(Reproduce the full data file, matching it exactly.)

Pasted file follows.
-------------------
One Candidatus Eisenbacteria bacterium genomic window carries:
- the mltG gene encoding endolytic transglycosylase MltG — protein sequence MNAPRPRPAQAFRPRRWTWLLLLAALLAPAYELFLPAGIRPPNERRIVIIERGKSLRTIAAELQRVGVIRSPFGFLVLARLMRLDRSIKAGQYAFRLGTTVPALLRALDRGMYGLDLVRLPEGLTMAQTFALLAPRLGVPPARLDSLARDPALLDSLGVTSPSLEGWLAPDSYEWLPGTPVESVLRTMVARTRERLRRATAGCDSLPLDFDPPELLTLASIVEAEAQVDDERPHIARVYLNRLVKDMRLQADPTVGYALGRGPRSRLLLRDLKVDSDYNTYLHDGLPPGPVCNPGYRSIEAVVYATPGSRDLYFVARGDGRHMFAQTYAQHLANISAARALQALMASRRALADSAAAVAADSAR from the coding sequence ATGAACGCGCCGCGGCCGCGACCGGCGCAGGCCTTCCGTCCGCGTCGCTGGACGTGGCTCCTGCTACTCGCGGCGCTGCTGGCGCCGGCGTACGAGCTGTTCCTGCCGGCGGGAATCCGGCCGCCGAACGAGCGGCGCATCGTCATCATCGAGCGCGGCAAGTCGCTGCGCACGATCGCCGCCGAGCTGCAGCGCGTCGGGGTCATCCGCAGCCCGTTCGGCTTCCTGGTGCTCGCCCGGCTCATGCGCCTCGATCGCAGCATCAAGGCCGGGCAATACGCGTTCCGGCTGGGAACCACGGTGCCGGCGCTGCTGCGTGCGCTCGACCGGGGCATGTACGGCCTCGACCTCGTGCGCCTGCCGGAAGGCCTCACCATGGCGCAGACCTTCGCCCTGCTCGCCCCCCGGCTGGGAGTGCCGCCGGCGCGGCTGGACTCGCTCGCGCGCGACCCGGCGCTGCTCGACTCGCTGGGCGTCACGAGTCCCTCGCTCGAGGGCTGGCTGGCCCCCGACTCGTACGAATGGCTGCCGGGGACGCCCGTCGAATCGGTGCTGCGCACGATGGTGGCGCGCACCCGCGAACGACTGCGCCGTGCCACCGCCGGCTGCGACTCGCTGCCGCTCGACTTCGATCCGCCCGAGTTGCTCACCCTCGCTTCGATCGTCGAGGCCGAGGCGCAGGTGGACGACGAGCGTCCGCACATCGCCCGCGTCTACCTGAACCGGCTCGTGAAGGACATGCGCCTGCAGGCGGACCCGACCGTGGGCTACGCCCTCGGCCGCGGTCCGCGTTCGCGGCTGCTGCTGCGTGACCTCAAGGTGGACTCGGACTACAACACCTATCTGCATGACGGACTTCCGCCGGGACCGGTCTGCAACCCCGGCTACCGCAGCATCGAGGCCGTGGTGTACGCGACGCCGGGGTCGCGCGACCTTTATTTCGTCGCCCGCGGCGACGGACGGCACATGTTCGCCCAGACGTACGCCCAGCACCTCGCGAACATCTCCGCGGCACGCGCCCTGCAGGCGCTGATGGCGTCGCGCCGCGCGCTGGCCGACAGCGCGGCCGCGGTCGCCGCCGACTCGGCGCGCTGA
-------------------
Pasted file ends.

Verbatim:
One Candidatus Eisenbacteria bacterium genomic window carries:
- the mltG gene encoding endolytic transglycosylase MltG — protein sequence MNAPRPRPAQAFRPRRWTWLLLLAALLAPAYELFLPAGIRPPNERRIVIIERGKSLRTIAAELQRVGVIRSPFGFLVLARLMRLDRSIKAGQYAFRLGTTVPALLRALDRGMYGLDLVRLPEGLTMAQTFALLAPRLGVPPARLDSLARDPALLDSLGVTSPSLEGWLAPDSYEWLPGTPVESVLRTMVARTRERLRRATAGCDSLPLDFDPPELLTLASIVEAEAQVDDERPHIARVYLNRLVKDMRLQADPTVGYALGRGPRSRLLLRDLKVDSDYNTYLHDGLPPGPVCNPGYRSIEAVVYATPGSRDLYFVARGDGRHMFAQTYAQHLANISAARALQALMASRRALADSAAAVAADSAR from the coding sequence ATGAACGCGCCGCGGCCGCGACCGGCGCAGGCCTTCCGTCCGCGTCGCTGGACGTGGCTCCTGCTACTCGCGGCGCTGCTGGCGCCGGCGTACGAGCTGTTCCTGCCGGCGGGAATCCGGCCGCCGAACGAGCGGCGCATCGTCATCATCGAGCGCGGCAAGTCGCTGCGCACGATCGCCGCCGAGCTGCAGCGCGTCGGGGTCATCCGCAGCCCGTTCGGCTTCCTGGTGCTCGCCCGGCTCATGCGCCTCGATCGCAGCATCAAGGCCGGGCAATACGCGTTCCGGCTGGGAACCACGGTGCCGGCGCTGCTGCGTGCGCTCGACCGGGGCATGTACGGCCTCGACCTCGTGCGCCTGCCGGAAGGCCTCACCATGGCGCAGACCTTCGCCCTGCTCGCCCCCCGGCTGGGAGTGCCGCCGGCGCGGCTGGACTCGCTCGCGCGCGACCCGGCGCTGCTCGACTCGCTGGGCGTCACGAGTCCCTCGCTCGAGGGCTGGCTGGCCCCCGACTCGTACGAATGGCTGCCGGGGACGCCCGTCGAATCGGTGCTGCGCACGATGGTGGCGCGCACCCGCGAACGACTGCGCCGTGCCACCGCCGGCTGCGACTCGCTGCCGCTCGACTTCGATCCGCCCGAGTTGCTCACCCTCGCTTCGATCGTCGAGGCCGAGGCGCAGGTGGACGACGAGCGTCCGCACATCGCCCGCGTCTACCTGAACCGGCTCGTGAAGGACATGCGCCTGCAGGCGGACCCGACCGTGGGCTACGCCCTCGGCCGCGGTCCGCGTTCGCGGCTGCTGCTGCGTGACCTCAAGGTGGACTCGGACTACAACACCTATCTGCATGACGGACTTCCGCCGGGACCGGTCTGCAACCCCGGCTACCGCAGCATCGAGGCCGTGGTGTACGCGACGCCGGGGTCGCGCGACCTTTATTTCGTCGCCCGCGGCGACGGACGGCACATGTTCGCCCAGACGTACGCCCAGCACCTCGCGAACATCTCCGCGGCACGCGCCCTGCAGGCGCTGATGGCGTCGCGCCGCGCGCTGGCCGACAGCGCGGCCGCGGTCGCCGCCGACTCGGCGCGCTGA